Solomon Asch (1951): Line Judgement Experiment

HideShow resource information
  • Created by: Toni Lowe
  • Created on: 24-05-13 16:19
View mindmap
  • Solomon Asch (1951)
    • Aim
      • He wanted to see if people would conform due to group pressure. He used and experiment that had a definite answer as he believed that the line task in Sherif's study was ambiguous.
    • Procedure
      • A Lab study was used.
        • He used the line judgement task, where the participants had to call out in turn which of the three lines was the same length as a target line.
          • A naive participant was put in a room with seven confederates. The confederates had agreed in advance what their responses would be when presented with the line task.
            • The answer to this test was always obvious and the real participant always sat at the end of the row, giving their answer last.
              • In some of the trials, the confederates gave the wrong answer. There were 18 trials in total and the confederates gave the same wrong  answer in 12 of the trials.
                • Asch was interested in seeing if the real participant would conform to the majority view.
    • Findings
      • Participants conformed to the unanimous incorrect answer on 32% of the critical trials.
      • 74% of participants conformed at least once.
    • Conclusion
      • When the participants were interviewed after the experiment, most of them said that they did not really believe their conforming answers, but had gone along with the group for fear of being ridiculed or thought of as  "peculiar".
        • A few of them said that they really did believe the group's answers were correct.
    • Evaluation
      • Advantages
        • Unlike that of Sherif (1935), the test in this study had a definite answer.
        • Reliability
          • Because of the definite answer in this test and the effectiveness, it is very likely to be able to be repeated and acquire the same or similar results.
        • Control
          • Due to this experiment being a laboratory study, Asch was able to control the task as well as the responses given by the confederates.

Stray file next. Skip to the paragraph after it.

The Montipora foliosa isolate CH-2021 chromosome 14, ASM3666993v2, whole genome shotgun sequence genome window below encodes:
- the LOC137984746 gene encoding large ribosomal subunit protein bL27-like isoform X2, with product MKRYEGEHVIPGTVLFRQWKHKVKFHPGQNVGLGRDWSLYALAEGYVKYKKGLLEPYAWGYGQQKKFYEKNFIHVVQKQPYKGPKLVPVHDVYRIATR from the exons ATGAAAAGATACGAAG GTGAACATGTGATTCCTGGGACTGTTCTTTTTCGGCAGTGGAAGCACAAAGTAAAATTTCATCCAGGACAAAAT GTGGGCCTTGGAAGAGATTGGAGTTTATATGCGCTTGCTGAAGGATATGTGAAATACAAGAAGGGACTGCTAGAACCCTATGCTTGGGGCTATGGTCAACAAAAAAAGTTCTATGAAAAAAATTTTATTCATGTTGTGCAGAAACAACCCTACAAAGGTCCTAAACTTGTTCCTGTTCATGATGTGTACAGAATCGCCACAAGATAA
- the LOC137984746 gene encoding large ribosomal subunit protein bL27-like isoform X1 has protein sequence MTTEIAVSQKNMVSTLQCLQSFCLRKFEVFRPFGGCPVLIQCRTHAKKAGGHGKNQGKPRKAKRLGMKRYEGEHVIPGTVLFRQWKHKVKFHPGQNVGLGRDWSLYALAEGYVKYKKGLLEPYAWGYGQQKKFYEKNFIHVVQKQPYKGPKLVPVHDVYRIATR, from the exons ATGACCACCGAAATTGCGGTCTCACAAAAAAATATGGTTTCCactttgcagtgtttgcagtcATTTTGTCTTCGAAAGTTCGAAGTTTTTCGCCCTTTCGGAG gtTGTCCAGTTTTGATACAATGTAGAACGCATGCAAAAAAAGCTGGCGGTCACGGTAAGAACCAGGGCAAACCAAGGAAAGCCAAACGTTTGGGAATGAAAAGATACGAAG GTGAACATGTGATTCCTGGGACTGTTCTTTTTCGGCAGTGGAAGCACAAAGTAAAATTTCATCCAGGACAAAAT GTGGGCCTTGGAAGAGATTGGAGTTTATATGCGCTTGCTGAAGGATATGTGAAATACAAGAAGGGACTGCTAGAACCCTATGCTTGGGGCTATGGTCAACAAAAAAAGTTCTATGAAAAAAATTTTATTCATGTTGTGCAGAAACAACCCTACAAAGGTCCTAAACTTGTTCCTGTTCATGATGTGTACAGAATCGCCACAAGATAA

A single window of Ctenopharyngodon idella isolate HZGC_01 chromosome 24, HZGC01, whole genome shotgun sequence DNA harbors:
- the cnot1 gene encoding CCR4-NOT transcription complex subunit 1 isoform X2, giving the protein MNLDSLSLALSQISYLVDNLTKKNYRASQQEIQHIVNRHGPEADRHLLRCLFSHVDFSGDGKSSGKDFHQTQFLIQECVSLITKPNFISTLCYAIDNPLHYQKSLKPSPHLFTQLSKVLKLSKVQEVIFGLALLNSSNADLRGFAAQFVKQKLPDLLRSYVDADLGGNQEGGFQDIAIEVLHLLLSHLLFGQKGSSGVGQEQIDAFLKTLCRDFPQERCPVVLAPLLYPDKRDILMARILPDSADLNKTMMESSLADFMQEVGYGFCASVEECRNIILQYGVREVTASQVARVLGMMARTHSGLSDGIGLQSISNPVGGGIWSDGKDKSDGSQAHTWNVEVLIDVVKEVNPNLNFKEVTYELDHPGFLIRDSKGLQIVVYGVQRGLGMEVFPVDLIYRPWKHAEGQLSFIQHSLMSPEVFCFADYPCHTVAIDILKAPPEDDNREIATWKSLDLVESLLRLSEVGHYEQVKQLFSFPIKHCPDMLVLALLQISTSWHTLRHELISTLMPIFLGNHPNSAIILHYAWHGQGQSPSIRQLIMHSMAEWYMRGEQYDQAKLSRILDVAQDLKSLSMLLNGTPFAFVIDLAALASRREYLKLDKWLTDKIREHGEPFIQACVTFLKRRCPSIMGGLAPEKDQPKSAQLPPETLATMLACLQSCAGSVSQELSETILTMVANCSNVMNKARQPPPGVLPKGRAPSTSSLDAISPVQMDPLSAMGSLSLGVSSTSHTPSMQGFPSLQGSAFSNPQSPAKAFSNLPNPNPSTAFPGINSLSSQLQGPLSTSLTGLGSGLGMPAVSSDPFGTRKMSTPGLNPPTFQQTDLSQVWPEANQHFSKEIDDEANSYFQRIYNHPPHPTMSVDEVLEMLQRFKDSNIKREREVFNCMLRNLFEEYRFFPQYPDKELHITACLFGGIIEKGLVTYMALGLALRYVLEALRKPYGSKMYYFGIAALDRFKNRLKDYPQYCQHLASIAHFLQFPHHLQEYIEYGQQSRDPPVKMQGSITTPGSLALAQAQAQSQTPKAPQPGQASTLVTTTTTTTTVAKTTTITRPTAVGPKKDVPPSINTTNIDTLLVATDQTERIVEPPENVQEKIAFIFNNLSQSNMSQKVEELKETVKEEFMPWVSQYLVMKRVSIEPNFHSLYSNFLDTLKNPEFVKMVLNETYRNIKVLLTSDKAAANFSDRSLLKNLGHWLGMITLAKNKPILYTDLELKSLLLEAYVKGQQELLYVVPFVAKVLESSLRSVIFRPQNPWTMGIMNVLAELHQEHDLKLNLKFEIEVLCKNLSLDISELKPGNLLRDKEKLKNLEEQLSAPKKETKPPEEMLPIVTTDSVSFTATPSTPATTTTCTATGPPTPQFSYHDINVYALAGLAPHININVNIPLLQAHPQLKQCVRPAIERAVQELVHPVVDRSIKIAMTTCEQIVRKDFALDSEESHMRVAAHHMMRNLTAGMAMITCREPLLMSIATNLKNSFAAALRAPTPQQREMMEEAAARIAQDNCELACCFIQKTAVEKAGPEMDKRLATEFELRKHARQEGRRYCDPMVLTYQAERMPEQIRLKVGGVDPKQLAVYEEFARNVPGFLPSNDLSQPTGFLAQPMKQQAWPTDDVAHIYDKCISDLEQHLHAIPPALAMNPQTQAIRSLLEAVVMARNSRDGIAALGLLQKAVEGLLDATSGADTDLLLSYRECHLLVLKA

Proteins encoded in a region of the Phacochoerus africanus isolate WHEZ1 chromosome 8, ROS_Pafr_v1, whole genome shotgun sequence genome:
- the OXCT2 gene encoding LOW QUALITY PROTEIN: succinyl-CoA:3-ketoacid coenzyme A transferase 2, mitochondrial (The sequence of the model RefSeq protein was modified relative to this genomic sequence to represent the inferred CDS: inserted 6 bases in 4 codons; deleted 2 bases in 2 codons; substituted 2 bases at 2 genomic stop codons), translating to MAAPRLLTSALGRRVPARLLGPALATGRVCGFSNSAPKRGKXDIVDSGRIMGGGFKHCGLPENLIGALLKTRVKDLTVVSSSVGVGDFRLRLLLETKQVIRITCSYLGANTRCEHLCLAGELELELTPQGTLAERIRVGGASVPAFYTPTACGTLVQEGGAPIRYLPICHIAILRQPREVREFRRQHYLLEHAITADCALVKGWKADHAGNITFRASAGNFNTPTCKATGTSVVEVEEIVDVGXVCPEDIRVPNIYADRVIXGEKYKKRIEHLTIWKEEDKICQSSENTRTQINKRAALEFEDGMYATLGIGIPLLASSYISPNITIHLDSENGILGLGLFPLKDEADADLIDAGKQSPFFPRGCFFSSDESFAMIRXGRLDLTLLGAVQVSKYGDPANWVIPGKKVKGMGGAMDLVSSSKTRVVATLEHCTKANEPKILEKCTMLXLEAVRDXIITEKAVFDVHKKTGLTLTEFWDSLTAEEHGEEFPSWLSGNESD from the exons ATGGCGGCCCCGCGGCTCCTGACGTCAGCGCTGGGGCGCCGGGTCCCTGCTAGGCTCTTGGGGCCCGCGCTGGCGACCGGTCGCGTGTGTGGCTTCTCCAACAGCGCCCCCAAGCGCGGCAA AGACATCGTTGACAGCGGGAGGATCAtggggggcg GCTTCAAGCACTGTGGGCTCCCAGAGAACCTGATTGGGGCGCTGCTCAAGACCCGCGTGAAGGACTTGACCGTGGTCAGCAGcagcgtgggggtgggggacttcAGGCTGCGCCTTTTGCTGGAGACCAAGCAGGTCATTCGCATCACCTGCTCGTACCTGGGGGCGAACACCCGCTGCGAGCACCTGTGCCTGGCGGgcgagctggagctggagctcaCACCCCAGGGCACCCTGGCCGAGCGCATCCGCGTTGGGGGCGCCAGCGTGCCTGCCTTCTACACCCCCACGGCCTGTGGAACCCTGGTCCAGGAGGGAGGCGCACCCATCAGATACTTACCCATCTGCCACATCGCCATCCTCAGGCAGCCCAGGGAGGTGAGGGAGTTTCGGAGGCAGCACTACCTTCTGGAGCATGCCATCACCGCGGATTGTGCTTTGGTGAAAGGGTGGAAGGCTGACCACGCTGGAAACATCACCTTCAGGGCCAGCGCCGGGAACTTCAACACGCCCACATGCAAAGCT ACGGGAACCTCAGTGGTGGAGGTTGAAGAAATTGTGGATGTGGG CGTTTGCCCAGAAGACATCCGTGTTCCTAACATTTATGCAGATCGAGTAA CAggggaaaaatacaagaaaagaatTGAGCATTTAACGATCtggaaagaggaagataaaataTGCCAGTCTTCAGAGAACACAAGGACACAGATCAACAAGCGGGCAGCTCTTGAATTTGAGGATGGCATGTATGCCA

• Extraneous  variables
          • There will be no input from extraneous variables due to the high level of control that the researcher has over the variables and the experiment.
      • Disadvantages
        • Deceit
          • The real participants were led to believe that the confederates were also participants. Also, the participants would not have known the true aim of the study, as not to risk having the "screw you" effect occur.
        • Bias
          • Naive male college students were used for this study so the results may be classed as subjective.
        • Generalisability
          • Due to the participants only being naive male college students, the results cannot be generalised to people who do not come into that category.
        • The time and place when the research was carried out may have affected the results. The 1950s USA was very conservative, involved in an anticommunist witch hunt against anyone who held left wing views. (known as McCarthyism).
        • Asch only found a 32% conformity rate. This is not a significant enough number for the researchers to be able to say that they found anything as most people in fact did not conform.
        • Ecological validity
          • Due to this experiment being a laboratory experiment, it cannot easily be generalised to real life as it was conducted in an unrealistic environment.
        • Researcher bias
          • Due to their only being one researcher it could be possible that the researcher may have set up the study in a way that would acquire the results that he expects to obtain.
        • Demand characteristics
          • In the test that was conducted, due to the researcher being present, participants may have picked up on subtle cues that the researcher  gave off and act accordingly.
        • Informed consent
          • Due to participants not knowing the true aim of the study it would be hard for them to give fully informed consent.
        • Right to withdraw
          • The researcher would have to make it clear with the participants that they have the right to withdraw themselves and their data from the study. However, this may be a problem as the participants would not have known the true aim of the study, meaning that they would not have had the proper chance to say whether or not they wanted to be part of the study (link with informed consent).
            • It can often be hard to withdraw one's self from this type of experiment as participants may feel obliged to continue.


No comments have yet been made

Similar Psychology resources:

See all Psychology resources »See all Conformity resources »